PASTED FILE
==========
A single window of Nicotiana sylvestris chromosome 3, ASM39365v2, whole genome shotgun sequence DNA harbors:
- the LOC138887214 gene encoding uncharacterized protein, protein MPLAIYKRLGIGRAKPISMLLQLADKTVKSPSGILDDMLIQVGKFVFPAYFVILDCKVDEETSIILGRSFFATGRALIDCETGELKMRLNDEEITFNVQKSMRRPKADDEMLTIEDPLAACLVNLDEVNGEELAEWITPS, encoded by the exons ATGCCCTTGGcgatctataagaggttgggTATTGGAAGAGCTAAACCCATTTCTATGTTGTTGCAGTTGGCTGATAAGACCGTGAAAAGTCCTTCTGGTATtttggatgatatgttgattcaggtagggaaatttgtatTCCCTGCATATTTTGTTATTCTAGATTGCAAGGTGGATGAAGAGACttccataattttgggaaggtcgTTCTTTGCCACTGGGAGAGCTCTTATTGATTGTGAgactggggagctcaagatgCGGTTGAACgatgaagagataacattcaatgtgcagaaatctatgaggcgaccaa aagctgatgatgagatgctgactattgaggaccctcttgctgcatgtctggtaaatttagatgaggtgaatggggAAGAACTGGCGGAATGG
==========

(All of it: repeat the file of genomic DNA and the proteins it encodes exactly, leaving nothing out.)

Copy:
A single window of Nicotiana sylvestris chromosome 3, ASM39365v2, whole genome shotgun sequence DNA harbors:
- the LOC138887214 gene encoding uncharacterized protein, protein MPLAIYKRLGIGRAKPISMLLQLADKTVKSPSGILDDMLIQVGKFVFPAYFVILDCKVDEETSIILGRSFFATGRALIDCETGELKMRLNDEEITFNVQKSMRRPKADDEMLTIEDPLAACLVNLDEVNGEELAEWITPS, encoded by the exons ATGCCCTTGGcgatctataagaggttgggTATTGGAAGAGCTAAACCCATTTCTATGTTGTTGCAGTTGGCTGATAAGACCGTGAAAAGTCCTTCTGGTATtttggatgatatgttgattcaggtagggaaatttgtatTCCCTGCATATTTTGTTATTCTAGATTGCAAGGTGGATGAAGAGACttccataattttgggaaggtcgTTCTTTGCCACTGGGAGAGCTCTTATTGATTGTGAgactggggagctcaagatgCGGTTGAACgatgaagagataacattcaatgtgcagaaatctatgaggcgaccaa aagctgatgatgagatgctgactattgaggaccctcttgctgcatgtctggtaaatttagatgaggtgaatggggAAGAACTGGCGGAATGG